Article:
The Provencher Bridge

I walk across or by the Provencher Bridge almost everyday and I think it is a really stunning structure. Built in 2003 it is designed to be a bridge both for cars and pedestrians. On a walk a few weeks ago my friend Esther told me to look  way up at the top of the bridge where all the side spar cables join together. It made me a bit dizzy but the pristine white  bridge cables created an intriguing and lovely pattern against the blue sky. 

The bridge spans the Red River and is actually the third bridge built in the same place. This bridge was designed by Etienne Gaboury and Colin Stewart. I think they were very creative and as I walk across the bridge I often wonder how they dreamed up the plans for such an unusual bridge. The pedestrian part of the bridge is called Esplanade Riel. It is named after the Metis leader Louis Riel who some people say was the founder of Manitoba. 

There is some simple and lovely aboriginal art on the bridge which you can see if you are walking along it going toward St. Boniface Hospital. The bridge is just down the river from The Forks where the Red and Assiniboine rivers intersect. Canada’s First Nations people came to The Forks for over 6000 years to meet and trade with one another, so it makes sense there would be aboriginal art on the bridge. Symbols for flying birds, the sun, flowers, fish, feathers, hills and water fowl are etched into the stone as well as some ribbons or ropes that are reminiscent of the bridge’s cables.  On this section of the girders the art isn’t quite the same. A sun stylized in a unique way is the focal piece again, but this time there are butterflies and moths instead of birds and some crawling creatures that look like grasshoppers and beetles. I tried finding out who created these art pieces and what they are meant to symbolize, but didn’t have any luck. Once again there are the winding pieces that look like roads or paths or perhaps the back of a snake.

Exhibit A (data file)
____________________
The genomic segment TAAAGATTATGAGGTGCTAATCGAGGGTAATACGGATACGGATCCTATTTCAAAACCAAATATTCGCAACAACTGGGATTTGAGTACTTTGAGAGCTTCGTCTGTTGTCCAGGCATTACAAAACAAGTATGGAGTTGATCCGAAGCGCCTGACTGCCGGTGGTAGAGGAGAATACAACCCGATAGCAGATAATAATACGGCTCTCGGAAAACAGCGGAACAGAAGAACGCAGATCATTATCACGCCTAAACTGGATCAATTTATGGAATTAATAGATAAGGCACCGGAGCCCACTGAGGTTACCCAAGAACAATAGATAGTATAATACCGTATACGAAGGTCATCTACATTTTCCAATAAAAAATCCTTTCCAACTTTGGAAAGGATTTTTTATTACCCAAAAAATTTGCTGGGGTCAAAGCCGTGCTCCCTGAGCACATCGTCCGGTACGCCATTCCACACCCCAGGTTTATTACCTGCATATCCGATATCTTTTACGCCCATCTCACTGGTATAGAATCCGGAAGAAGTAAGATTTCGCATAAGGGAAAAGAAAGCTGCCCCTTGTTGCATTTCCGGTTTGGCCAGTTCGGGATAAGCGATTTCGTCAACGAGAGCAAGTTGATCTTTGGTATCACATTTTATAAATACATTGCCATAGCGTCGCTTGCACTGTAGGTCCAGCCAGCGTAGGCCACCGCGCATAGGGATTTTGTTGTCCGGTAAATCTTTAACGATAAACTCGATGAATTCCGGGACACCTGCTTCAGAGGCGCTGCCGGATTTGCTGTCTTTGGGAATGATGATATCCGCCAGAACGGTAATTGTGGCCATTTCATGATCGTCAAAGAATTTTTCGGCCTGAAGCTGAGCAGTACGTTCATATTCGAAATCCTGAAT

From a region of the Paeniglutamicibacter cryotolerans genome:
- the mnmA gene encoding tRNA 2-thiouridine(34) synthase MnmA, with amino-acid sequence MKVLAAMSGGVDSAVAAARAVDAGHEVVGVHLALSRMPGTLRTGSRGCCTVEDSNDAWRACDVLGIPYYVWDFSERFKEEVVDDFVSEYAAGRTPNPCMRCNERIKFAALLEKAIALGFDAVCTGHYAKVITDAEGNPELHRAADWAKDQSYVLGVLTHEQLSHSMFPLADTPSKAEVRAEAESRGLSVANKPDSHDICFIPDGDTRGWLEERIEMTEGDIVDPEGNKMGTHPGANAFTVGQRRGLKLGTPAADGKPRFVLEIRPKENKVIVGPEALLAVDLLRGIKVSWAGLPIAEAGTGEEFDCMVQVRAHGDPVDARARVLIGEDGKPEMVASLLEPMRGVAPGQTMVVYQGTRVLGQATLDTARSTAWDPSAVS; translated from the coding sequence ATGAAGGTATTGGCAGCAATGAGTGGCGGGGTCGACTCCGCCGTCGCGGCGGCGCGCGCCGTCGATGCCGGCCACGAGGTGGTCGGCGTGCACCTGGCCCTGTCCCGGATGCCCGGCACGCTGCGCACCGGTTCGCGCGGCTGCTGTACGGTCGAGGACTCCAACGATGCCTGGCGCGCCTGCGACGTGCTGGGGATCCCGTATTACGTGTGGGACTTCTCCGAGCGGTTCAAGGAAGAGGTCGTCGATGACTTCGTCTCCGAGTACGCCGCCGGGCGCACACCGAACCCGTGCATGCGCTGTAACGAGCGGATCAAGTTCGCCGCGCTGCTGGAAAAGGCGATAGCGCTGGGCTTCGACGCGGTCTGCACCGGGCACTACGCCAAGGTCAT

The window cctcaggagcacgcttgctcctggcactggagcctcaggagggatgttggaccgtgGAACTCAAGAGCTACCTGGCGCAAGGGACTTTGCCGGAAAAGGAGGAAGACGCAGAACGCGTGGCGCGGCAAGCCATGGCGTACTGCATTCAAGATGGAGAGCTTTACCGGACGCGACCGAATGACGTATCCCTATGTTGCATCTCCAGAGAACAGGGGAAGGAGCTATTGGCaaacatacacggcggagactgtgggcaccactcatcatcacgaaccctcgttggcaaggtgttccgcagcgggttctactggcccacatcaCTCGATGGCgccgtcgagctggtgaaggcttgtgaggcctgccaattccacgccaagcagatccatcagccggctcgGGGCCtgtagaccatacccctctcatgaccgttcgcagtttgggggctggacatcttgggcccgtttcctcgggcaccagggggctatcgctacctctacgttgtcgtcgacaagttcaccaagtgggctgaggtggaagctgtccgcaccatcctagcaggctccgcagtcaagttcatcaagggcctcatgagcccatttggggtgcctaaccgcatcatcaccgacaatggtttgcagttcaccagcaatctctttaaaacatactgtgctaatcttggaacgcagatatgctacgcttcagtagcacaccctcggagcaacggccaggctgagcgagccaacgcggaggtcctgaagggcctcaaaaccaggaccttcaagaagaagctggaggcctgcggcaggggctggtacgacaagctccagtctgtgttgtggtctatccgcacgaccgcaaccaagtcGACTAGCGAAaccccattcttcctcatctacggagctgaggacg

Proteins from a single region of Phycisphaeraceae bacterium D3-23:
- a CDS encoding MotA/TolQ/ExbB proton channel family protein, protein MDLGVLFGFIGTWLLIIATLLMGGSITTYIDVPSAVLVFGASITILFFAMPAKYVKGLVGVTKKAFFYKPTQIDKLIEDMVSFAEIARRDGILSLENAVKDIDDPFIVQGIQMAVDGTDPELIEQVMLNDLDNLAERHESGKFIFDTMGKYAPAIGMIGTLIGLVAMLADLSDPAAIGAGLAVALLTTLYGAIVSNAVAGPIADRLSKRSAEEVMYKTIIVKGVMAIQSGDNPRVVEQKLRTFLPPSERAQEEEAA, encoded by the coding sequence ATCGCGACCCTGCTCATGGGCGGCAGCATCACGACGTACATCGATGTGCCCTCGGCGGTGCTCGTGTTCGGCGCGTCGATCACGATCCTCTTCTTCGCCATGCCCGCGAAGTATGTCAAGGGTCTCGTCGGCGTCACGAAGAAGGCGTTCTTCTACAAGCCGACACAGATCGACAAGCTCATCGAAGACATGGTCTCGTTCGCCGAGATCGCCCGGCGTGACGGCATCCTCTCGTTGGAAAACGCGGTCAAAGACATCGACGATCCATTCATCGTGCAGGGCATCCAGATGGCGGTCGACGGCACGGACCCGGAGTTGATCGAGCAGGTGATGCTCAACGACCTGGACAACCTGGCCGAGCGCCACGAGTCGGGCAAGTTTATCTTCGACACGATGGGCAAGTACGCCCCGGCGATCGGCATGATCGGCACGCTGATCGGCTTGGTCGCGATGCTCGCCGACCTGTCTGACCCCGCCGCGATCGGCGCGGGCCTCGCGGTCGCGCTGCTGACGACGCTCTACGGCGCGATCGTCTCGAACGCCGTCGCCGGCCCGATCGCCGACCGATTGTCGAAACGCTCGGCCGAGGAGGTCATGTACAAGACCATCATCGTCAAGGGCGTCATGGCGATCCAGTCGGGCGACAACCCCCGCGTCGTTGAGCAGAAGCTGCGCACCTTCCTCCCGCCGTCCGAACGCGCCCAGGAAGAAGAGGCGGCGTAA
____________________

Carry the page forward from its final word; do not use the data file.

There is a Salisbury House Restaurant on the bridge. Salisbury House is a burger and chips kind of chain owned in part by the famous Winnipeg singer Burton Cummings of Guess Who fame. I remember when the bridge was first built they hoped to have some kind of fancy restaurant on it with classy dining, but no one wanted to rent the restaurant building except Salisbury House. All supplies have to be brought into the restaurant on foot and adequate plumbing was a problem at least initially.Walking across the bridge, looking at the trees turning to their fall colors and viewing the stately historic St. Boniface Basilica facade through the bridge cables I am struck by what I beautiful city I am living in, one that can rival the many famous cities of the world I have visited in the last six years.  What next? I am looking forward to viewing the river, the trees, the buildings of St. Boniface and the Provencher Bridge in winter to see what kind of picture that will make.  Today it was over 30 degrees Celsius here in Winnipeg so hopefully I will have a little time to enjoy the autumn beauty of the bridge before the first snowfall. 

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Filed under Art, History, Nature, Winnipeg

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